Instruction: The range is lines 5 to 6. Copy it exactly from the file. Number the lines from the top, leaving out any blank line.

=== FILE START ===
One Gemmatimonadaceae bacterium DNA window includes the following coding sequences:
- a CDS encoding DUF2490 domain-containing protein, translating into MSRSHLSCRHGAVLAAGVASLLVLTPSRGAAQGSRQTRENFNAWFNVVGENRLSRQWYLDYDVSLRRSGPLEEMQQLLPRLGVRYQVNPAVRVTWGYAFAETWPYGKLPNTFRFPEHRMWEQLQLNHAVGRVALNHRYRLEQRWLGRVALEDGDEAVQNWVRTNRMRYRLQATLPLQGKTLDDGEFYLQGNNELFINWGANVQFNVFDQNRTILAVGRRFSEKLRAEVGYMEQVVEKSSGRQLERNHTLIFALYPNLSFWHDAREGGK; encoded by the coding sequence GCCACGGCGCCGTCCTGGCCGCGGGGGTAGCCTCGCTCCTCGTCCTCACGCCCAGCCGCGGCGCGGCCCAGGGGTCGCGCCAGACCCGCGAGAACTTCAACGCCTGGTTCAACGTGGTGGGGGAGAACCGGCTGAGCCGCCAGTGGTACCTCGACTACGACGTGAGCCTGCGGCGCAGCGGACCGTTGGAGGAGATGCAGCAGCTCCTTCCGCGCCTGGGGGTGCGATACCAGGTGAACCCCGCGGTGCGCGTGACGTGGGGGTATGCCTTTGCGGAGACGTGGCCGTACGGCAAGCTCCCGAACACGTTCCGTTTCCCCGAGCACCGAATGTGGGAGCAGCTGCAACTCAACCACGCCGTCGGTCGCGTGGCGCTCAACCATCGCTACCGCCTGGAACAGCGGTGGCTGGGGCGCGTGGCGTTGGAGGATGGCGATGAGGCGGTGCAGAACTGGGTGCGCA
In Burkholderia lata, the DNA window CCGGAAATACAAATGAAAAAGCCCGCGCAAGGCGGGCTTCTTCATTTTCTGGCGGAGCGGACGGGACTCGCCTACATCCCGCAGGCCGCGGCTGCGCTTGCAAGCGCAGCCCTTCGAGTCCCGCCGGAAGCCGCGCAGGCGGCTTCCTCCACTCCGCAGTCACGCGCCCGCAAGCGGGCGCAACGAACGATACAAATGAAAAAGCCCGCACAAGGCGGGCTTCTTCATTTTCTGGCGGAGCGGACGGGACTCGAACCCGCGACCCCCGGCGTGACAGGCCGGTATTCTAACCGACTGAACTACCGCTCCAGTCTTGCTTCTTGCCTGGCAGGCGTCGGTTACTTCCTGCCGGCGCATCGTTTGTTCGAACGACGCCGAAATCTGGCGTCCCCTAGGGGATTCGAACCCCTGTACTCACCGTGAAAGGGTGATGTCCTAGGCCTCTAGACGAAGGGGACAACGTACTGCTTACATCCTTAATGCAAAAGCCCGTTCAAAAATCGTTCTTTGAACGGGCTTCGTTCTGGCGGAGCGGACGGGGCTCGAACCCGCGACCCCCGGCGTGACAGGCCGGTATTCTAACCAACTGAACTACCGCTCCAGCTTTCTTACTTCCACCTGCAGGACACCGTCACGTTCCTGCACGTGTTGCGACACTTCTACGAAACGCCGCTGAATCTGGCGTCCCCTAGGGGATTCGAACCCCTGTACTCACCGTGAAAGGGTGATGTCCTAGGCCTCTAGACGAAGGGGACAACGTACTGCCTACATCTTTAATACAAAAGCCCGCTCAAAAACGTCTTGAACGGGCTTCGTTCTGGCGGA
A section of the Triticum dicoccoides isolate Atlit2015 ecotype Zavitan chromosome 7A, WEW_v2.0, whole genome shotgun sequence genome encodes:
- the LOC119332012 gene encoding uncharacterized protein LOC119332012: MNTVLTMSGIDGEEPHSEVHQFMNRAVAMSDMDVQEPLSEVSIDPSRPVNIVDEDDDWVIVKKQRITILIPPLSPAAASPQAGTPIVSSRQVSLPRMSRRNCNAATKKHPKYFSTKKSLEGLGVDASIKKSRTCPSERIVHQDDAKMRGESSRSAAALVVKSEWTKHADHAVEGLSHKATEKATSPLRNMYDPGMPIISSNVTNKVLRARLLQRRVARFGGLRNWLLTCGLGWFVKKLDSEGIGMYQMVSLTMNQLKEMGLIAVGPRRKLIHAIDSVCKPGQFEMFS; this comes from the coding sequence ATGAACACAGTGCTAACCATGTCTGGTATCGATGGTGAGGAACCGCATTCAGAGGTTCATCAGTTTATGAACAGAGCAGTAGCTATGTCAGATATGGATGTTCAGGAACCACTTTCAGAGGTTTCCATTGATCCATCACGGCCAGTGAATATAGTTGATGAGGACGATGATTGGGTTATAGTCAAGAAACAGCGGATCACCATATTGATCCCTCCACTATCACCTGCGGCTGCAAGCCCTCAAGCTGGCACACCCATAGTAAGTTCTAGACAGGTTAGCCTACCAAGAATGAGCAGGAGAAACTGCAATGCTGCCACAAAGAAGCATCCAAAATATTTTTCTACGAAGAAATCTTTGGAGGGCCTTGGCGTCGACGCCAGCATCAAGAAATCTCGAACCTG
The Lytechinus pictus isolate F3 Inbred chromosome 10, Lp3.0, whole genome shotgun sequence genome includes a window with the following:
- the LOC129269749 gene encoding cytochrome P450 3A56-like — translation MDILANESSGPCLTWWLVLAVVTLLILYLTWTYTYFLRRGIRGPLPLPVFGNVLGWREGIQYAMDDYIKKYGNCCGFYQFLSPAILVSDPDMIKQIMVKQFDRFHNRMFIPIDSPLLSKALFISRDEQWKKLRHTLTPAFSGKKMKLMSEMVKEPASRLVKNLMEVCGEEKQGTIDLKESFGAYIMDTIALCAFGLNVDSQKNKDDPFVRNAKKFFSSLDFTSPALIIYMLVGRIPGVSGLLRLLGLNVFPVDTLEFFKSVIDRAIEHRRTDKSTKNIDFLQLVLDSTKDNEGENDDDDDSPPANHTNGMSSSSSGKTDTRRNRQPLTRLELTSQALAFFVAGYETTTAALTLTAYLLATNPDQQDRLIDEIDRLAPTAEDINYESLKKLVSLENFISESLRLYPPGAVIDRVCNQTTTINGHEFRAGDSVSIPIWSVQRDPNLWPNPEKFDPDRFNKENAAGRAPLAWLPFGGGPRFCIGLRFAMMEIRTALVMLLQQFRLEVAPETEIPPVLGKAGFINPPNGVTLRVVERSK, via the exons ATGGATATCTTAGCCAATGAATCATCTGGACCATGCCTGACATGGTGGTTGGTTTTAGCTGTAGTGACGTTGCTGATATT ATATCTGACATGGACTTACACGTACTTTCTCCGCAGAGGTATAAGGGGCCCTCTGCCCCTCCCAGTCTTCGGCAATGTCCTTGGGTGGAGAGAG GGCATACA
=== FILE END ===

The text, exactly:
- the LOC119332012 gene encoding uncharacterized protein LOC119332012: MNTVLTMSGIDGEEPHSEVHQFMNRAVAMSDMDVQEPLSEVSIDPSRPVNIVDEDDDWVIVKKQRITILIPPLSPAAASPQAGTPIVSSRQVSLPRMSRRNCNAATKKHPKYFSTKKSLEGLGVDASIKKSRTCPSERIVHQDDAKMRGESSRSAAALVVKSEWTKHADHAVEGLSHKATEKATSPLRNMYDPGMPIISSNVTNKVLRARLLQRRVARFGGLRNWLLTCGLGWFVKKLDSEGIGMYQMVSLTMNQLKEMGLIAVGPRRKLIHAIDSVCKPGQFEMFS; this comes from the coding sequence ATGAACACAGTGCTAACCATGTCTGGTATCGATGGTGAGGAACCGCATTCAGAGGTTCATCAGTTTATGAACAGAGCAGTAGCTATGTCAGATATGGATGTTCAGGAACCACTTTCAGAGGTTTCCATTGATCCATCACGGCCAGTGAATATAGTTGATGAGGACGATGATTGGGTTATAGTCAAGAAACAGCGGATCACCATATTGATCCCTCCACTATCACCTGCGGCTGCAAGCCCTCAAGCTGGCACACCCATAGTAAGTTCTAGACAGGTTAGCCTACCAAGAATGAGCAGGAGAAACTGCAATGCTGCCACAAAGAAGCATCCAAAATATTTTTCTACGAAGAAATCTTTGGAGGGCCTTGGCGTCGACGCCAGCATCAAGAAATCTCGAACCTG
The Lytechinus pictus isolate F3 Inbred chromosome 10, Lp3.0, whole genome shotgun sequence genome includes a window with the following: